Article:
Librarian note: AKA Jenny Carroll (1-800-Where-R-You series), AKA Patricia Cabot (historical romance novels).
Meg Cabot was born on February 1, 1967, during the Chinese astrological year of the Fire Horse, a notoriously unlucky sign.
Fortunately she grew up in Bloomington, Indiana, where few people were aware of the stigma of being a fire horse -- at least until Meg became a teenager, when she flunked freshman Algebra twice, then decided to cut her own bangs.
After six years as an undergrad at Indiana University, Meg moved to New York City (in the middle of a sanitation worker strike) to pursue a career as an illustrator, at which she failed miserably, forcing her to turn to her favorite hobby--writing novels--for emotional succor.
She worked various jobs to pay the rent, including a decade-long stint as the assistant manager of a 700 bed freshmen dormitory at NYU, a position she still occasionally misses.
She is now the author of nearly fifty books for both adults and teens, selling fifteen million copies worldwide, many of which have been #1 New York Times bestsellers, most notably The Princess Diaries series, which is currently being published in over 38 countries, and was made into two hit movies by Disney.
In addition, Meg wrote the Mediator and 1-800-Where-R-You? series (on which the television series, Missing, was based), two All-American Girl books, Teen Idol, Avalon High, How to Be Popular, Pants on Fire, Jinx,
a series of novels written entirely in email format (Boy Next Door, Boy Meets Girl, and Every Boy's Got One), a mystery series (Size 12 Is Not Fat/ Size 14 Is Not Fat Either/Big Boned), and a chick-lit series called Queen of Babble.
Meg is now writing a new children's series called Allie Finkle's Rules for Girls. Her new paranormal series, Abandon, debuts in Summer of 2011.
Meg currently divides her time between Key West, Indiana, and New York City with a primary cat (one-eyed Henrietta), various back-up cats, and her husband, who doesn't know he married a fire horse. Please don't tell him.
Interview with Meg Cabot
What inspires you to write?
The same thing that inspires you to breathe. I can’t help it.
Where do you get your ideas?
Much of what is in my books is taken directly from my own diaries that I kept when I was in high school…I still have them, though I am the only one who will ever be allowed to read them. I am only using the selective bits that won’t incriminate me.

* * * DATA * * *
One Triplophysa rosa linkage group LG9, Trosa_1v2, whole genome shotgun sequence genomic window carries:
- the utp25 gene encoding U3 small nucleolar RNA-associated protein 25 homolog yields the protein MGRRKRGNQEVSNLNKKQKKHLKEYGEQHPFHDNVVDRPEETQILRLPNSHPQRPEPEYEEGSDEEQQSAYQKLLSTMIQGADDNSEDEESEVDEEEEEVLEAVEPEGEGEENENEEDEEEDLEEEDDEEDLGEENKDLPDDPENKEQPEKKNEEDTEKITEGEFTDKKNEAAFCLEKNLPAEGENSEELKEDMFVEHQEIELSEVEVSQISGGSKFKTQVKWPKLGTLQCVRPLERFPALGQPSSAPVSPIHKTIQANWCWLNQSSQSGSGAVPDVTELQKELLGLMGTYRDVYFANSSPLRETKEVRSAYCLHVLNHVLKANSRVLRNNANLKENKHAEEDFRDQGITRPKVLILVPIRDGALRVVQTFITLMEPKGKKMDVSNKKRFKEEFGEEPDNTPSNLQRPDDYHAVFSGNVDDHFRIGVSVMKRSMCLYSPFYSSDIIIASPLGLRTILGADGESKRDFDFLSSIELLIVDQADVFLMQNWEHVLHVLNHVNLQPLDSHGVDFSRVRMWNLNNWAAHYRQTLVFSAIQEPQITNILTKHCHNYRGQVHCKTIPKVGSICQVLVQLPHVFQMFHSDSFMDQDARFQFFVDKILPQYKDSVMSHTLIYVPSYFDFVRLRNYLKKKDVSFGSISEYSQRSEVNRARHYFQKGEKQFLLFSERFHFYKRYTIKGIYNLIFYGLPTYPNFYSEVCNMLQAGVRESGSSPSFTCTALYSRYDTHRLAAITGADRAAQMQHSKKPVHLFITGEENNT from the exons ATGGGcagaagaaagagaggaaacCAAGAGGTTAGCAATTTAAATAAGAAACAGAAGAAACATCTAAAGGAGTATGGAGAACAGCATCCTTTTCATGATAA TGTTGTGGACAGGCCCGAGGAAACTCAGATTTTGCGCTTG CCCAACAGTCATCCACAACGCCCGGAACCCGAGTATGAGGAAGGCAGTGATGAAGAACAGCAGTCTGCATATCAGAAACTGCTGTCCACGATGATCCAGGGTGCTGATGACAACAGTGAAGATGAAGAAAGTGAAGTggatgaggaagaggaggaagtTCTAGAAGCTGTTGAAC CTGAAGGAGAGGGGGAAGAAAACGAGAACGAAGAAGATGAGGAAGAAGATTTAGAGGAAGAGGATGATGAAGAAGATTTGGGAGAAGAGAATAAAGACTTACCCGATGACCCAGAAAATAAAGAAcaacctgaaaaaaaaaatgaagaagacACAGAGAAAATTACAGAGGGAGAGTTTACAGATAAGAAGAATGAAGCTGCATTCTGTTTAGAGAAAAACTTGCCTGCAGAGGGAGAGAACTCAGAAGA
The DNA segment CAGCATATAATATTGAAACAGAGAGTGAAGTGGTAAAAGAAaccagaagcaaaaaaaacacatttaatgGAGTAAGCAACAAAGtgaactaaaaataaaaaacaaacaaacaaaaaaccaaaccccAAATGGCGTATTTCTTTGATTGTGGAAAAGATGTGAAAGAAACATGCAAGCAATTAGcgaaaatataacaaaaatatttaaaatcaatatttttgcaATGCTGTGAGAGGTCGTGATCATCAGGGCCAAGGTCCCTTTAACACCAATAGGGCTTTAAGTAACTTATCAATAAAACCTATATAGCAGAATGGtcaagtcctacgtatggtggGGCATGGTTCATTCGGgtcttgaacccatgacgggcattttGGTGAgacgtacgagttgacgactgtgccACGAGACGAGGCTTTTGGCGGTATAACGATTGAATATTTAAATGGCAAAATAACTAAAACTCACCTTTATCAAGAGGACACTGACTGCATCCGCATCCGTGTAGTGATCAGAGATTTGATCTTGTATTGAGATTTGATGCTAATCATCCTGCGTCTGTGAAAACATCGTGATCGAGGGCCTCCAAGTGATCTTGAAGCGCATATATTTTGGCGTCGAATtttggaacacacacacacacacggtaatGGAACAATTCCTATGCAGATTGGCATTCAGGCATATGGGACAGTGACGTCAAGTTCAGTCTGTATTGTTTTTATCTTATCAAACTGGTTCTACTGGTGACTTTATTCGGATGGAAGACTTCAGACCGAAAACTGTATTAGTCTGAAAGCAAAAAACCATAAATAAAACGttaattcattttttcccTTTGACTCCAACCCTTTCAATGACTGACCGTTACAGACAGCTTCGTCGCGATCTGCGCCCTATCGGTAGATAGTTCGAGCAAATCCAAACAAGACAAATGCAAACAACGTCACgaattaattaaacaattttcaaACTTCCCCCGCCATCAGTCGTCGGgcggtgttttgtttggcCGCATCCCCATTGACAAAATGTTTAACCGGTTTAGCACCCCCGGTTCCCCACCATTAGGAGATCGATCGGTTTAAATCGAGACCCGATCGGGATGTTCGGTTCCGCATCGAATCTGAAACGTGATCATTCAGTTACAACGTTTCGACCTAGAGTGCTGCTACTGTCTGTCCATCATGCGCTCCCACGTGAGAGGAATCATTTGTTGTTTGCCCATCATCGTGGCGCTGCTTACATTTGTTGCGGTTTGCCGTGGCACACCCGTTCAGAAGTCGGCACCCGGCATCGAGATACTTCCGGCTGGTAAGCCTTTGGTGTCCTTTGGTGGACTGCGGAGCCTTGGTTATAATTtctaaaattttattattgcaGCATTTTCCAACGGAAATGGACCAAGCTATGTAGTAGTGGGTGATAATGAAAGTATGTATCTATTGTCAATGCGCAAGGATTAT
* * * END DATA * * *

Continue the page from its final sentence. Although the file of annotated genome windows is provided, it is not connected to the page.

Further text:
What books did you like to read when you were a kid?
I read a lot of fantasy, such as Susan Cooper’s The Dark Is Rising series, Nancy Springer’s Book of Isle tetralogy (including The Sable Moon), and the Lloyd Alexander books. I also liked Star Wars and Spiderman comic books.
I really loved some classics, too, like Jane Eyre, Pride and Prejudice, Lorna Done, and the Betsy-Tacky books by Maud Hart Lovelace. And I am a big fan of Mary Stewart, especially Nine Coaches Waiting, Madame, Will You Talk? and Thorny hold.
Why do you have books written under names that aren’t yours, like Jenny Carroll and Patricia Cabot?
When I first started writing professionally, I wrote for three different publishers, and so had two pen names (Jenny and Patricia). Now all of my books will be under the same name, my real name, Meg Cabot.
Are you really a princess?
No, I am not really a princess. I have always had a “thing” for princesses (my parents used to joke that when I was little, I did a lot of insisting that my “real” parents, the king and queen, were going to come get me soon) so I stuck a princess in the book just for kicks…and VOILA! The Princess Diaries was born.
What inspired you to write THE PRINCESS DIARIES?
All of my books are inspired by real things that either happened to me, or that I WISHED would happen to me. I was inspired to write The Princess Diaries when my mom, after the death of my father, began dating one of my teachers, just as Mia’s mom does in the book!
I have always had a “thing” for princesses (my parents used to joke that when I was little, I did a lot of insisting that my “real” parents, the king and queen, were going to come get me soon, and that everyone had better start being a LOT nicer to me) so I stuck a princess in the book just for kicks . . . and VOILA! The Princess Diaries was born.
The voice of Mia, of course, is taken directly from my own diaries that I kept when I was in high school . . . I was pretty much a huge geek in high school-although I was pretty involved with the school’s drama group.
Most of what’s in my journals from those days is about boys, boys, boys, and that’s why I am the only one who is allowed to look at them! It is too embarrassing!
How do you come up with your titles?
Titles are tricky! I don’t usually think of a book’s title until the book is almost finished. Sometimes I can’t think of a title at all, and the publisher will have to come up with one. Sometimes my publisher won’t like my title, or there will already be a book with that same title published recently. Often, my publishers in other countries will come up with their own titles, because the American title doesn’t translate correctly.
Even though titles are important, authors can’t be too picky about them. I’ve had book titles change two months before the publication date! I would say of all my book titles, 50% are ones I’ve come up with, and 50% are ones my publishers have come up with. Of my non-US editions, almost 100% of my titles are made up by the publisher!
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